The Philippines has about 150,000-180,000 hectares of land planted to hybrid rice, only a small fraction of the country’s total rice lands.

SL Agritech accounts for about 80 percent of the local hybrid rice seed market. The rest are from several other private companies and government entities, according to the Philippine Rice Research Institute.

“We still have a long way to go,” says Lim, adding that more government support in terms of information dissemination and technology demonstrations in various parts of the country is needed to further spread the benefit of hybrid rice nationwide.

But he frowns at the idea of government rice subsidies, saying it is a double-bladed proposition. He says infrastructure support and post-harvest facilities are much more necessary and effective.

FROM BUSINESS DIARY DOT COM DOT PH

SL Agritech targets planting of hybrid rice on two million hectares in five years as DA sets Food Staples Sufficiency target of 22.73 million MT by 2016 December 13, 2013 AgriBusiness No comments 0 0 20

Philippines’ biggest hybrid rice seed firm SL Agritech Corp. (SLAC) is targeting the planting of hybrid rice on two million hectares in five years in its aim to help boost Philippines’ rice sufficiency and potential rice export.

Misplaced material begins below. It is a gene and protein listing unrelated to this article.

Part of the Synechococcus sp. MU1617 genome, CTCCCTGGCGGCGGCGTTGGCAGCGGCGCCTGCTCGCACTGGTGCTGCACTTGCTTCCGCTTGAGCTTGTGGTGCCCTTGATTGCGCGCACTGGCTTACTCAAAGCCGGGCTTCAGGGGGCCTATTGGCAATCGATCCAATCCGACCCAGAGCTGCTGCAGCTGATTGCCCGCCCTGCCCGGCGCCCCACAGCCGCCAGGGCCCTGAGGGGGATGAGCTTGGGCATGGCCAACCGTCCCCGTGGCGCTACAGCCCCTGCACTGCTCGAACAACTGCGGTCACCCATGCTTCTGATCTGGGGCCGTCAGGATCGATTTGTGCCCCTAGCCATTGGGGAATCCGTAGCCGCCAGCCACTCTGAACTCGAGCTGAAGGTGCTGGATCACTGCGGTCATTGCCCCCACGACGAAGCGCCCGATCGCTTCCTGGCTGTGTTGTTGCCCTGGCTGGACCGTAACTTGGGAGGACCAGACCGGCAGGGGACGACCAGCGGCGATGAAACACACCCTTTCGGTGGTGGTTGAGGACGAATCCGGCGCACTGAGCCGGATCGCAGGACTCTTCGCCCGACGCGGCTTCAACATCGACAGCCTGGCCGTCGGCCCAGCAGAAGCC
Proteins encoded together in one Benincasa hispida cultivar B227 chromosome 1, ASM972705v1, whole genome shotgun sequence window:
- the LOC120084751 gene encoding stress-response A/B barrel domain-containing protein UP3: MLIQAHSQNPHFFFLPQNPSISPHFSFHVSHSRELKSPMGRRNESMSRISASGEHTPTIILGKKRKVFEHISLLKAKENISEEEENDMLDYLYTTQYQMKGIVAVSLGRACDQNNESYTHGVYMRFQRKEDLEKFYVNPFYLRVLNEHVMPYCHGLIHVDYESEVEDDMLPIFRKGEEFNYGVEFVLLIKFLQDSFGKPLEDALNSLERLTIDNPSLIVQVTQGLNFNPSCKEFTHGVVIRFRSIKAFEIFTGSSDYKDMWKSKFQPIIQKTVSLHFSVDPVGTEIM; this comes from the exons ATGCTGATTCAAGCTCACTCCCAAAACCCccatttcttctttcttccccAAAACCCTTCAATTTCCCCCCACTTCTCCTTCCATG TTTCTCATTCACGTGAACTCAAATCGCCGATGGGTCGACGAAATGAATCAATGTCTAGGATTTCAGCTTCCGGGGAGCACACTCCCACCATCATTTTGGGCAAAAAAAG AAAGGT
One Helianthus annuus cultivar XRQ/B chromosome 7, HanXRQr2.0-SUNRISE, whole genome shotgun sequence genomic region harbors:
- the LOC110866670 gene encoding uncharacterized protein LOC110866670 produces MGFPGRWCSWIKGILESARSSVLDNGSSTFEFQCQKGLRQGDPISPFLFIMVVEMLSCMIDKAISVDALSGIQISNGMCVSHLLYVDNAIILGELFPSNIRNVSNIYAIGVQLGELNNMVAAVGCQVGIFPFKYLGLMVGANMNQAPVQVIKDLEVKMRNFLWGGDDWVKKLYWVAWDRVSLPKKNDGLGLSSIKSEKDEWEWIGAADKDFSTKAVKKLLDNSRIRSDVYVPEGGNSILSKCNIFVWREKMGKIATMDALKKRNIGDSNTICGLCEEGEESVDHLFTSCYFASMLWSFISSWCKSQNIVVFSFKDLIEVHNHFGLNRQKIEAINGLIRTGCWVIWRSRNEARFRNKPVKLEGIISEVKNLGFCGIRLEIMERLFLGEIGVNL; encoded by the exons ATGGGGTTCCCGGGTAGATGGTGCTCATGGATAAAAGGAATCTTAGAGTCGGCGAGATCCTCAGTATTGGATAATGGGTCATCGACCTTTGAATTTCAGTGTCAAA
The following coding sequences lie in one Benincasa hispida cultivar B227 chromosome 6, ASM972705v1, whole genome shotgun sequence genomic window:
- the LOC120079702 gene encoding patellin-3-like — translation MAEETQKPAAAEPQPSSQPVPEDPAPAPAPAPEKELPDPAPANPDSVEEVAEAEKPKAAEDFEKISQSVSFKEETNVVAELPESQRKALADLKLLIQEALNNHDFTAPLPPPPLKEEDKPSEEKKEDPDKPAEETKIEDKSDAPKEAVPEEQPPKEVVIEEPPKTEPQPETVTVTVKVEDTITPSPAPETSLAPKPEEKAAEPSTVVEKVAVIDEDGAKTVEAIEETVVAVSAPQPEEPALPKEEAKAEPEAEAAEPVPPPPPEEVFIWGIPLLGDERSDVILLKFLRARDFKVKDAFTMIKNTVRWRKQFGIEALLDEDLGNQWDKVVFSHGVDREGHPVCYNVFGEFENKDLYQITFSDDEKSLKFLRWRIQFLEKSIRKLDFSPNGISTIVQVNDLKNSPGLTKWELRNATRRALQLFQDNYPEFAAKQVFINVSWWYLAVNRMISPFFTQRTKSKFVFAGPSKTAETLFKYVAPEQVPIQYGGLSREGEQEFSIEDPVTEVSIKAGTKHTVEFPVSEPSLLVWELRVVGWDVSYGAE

“In three to five years, SLAC is aiming to feed 50 million people. By that time two million hectares must be planted to SLAC hybrid rice varieties,” said SLAC Chairman Henry Lim Bon Liong.

Convenors of the First Hybrid Rice Congress in the Philippines held in April this year supports the FSSP program that allocates some 400,000 hectares for hybrid rice by 2014.

By 2015 to 2016, this area is foreseen to grow to 500,000 hectares.

As SLAC supports DA’s FSSP target to also expand production of other staples like banana, cassava, sweet potato, and corn, SLAC believes rice will remain to be the staple of many Filipinos.

Providing for hybrid rice expansion will be a major answer to meeting sharply increasing food demand that may result in any food shortage.

SLAC’s specific target is to plant hybrid rice on 500,000 hectares.